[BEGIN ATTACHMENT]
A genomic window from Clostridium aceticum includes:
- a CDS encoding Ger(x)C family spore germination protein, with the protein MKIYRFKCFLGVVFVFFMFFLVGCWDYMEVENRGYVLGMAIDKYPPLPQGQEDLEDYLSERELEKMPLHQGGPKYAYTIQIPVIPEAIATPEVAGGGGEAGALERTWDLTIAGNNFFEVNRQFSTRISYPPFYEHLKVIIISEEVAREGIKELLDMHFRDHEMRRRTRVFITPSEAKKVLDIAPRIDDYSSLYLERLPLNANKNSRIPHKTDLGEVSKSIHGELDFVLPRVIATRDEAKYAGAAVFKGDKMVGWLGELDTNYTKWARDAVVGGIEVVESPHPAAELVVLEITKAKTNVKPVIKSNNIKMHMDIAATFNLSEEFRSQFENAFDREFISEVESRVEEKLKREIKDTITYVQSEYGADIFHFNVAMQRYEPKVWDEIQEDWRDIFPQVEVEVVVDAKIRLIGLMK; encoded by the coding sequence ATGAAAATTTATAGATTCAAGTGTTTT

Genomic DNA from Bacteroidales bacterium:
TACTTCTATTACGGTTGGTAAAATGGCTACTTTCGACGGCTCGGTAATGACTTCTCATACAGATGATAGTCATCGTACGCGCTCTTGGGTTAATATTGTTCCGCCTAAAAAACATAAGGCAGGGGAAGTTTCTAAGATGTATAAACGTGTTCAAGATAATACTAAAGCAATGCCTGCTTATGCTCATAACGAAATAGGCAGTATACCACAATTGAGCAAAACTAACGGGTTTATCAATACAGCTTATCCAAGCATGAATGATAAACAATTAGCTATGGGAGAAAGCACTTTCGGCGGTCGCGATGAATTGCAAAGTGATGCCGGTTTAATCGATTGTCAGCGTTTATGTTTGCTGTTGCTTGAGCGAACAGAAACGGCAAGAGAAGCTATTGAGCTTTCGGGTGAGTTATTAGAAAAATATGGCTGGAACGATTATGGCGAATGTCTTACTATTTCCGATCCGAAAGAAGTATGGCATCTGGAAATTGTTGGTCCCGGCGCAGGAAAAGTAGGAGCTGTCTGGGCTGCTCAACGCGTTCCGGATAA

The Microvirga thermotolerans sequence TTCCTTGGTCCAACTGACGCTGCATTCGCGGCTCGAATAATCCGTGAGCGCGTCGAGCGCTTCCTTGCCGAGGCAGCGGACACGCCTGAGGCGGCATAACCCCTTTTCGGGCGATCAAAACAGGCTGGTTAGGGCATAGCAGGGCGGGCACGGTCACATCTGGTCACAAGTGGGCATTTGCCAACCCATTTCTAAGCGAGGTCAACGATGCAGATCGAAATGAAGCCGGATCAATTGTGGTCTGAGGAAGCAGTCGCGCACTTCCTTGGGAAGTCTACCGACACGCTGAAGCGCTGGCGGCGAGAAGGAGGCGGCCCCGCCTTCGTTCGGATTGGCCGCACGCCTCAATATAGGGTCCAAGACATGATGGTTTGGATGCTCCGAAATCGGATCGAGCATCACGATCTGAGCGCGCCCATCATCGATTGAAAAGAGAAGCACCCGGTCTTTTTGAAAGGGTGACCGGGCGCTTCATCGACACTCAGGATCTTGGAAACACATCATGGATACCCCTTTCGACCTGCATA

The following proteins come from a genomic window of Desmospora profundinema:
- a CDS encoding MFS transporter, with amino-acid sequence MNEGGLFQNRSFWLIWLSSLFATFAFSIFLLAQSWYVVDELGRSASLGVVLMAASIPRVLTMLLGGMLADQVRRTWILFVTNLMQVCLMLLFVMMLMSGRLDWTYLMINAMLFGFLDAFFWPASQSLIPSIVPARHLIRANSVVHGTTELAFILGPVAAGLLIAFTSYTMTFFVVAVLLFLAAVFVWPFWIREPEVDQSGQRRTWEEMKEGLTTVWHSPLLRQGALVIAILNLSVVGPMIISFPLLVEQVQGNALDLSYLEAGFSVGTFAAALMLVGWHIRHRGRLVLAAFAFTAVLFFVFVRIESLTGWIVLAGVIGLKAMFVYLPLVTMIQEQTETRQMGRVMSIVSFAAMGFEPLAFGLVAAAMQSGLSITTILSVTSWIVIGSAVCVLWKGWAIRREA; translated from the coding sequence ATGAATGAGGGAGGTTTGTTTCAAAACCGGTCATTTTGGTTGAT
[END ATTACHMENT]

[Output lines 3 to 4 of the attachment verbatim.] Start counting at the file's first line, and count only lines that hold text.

Genomic DNA from Bacteroidales bacterium:
TACTTCTATTACGGTTGGTAAAATGGCTACTTTCGACGGCTCGGTAATGACTTCTCATACAGATGATAGTCATCGTACGCGCTCTTGGGTTAATATTGTTCCGCCTAAAAAACATAAGGCAGGGGAAGTTTCTAAGATGTATAAACGTGTTCAAGATAATACTAAAGCAATGCCTGCTTATGCTCATAACGAAATAGGCAGTATACCACAATTGAGCAAAACTAACGGGTTTATCAATACAGCTTATCCAAGCATGAATGATAAACAATTAGCTATGGGAGAAAGCACTTTCGGCGGTCGCGATGAATTGCAAAGTGATGCCGGTTTAATCGATTGTCAGCGTTTATGTTTGCTGTTGCTTGAGCGAACAGAAACGGCAAGAGAAGCTATTGAGCTTTCGGGTGAGTTATTAGAAAAATATGGCTGGAACGATTATGGCGAATGTCTTACTATTTCCGATCCGAAAGAAGTATGGCATCTGGAAATTGTTGGTCCCGGCGCAGGAAAAGTAGGAGCTGTCTGGGCTGCTCAACGCGTTCCGGATAA